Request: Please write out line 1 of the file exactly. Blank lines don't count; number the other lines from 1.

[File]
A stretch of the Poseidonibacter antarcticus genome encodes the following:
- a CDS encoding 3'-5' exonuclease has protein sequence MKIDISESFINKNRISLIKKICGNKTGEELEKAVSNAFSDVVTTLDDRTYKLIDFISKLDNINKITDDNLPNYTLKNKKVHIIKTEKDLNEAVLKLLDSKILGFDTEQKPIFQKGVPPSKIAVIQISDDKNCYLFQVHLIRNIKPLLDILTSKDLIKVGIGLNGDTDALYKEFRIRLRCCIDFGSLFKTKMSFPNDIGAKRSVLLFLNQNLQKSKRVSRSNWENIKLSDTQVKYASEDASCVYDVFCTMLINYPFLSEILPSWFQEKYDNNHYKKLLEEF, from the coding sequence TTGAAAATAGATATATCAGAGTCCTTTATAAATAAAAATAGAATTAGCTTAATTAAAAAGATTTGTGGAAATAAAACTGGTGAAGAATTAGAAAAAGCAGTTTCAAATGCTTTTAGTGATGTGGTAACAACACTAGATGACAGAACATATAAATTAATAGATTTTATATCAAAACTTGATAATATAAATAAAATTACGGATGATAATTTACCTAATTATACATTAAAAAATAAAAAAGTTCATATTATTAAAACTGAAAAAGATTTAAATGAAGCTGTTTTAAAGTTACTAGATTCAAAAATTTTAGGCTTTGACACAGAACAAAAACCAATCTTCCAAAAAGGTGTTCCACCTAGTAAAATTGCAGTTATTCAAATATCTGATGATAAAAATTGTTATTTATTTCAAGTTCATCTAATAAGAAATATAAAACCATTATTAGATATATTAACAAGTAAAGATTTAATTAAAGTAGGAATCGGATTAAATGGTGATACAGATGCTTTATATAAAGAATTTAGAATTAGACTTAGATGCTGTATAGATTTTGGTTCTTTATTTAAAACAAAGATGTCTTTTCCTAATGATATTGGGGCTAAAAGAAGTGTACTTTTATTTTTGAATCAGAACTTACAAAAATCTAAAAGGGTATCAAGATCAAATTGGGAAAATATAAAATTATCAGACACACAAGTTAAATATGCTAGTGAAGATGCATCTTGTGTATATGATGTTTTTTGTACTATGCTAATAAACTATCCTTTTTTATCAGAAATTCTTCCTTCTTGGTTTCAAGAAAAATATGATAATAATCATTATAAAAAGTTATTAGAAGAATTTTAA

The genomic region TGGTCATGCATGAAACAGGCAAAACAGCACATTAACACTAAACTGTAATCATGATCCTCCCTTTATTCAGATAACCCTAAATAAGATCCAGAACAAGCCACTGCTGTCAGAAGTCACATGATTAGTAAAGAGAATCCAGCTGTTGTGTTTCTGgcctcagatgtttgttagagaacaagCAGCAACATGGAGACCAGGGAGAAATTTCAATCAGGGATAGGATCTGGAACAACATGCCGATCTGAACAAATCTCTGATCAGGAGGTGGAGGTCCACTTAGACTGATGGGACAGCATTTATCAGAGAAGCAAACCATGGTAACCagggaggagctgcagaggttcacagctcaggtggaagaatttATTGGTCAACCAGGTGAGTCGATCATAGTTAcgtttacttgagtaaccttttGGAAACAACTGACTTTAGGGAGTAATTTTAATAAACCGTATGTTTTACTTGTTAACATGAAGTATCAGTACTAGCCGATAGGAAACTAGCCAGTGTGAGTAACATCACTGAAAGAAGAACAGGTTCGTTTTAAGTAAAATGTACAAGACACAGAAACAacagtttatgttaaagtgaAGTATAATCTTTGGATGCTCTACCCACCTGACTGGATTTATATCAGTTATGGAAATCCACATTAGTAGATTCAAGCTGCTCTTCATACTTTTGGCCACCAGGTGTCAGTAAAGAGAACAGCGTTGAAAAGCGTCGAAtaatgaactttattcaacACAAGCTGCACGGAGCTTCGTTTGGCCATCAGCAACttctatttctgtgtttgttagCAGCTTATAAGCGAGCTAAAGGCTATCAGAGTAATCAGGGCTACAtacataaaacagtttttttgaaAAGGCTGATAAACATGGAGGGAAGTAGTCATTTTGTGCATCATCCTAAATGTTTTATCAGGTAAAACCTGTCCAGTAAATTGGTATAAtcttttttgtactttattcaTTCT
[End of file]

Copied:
A stretch of the Poseidonibacter antarcticus genome encodes the following: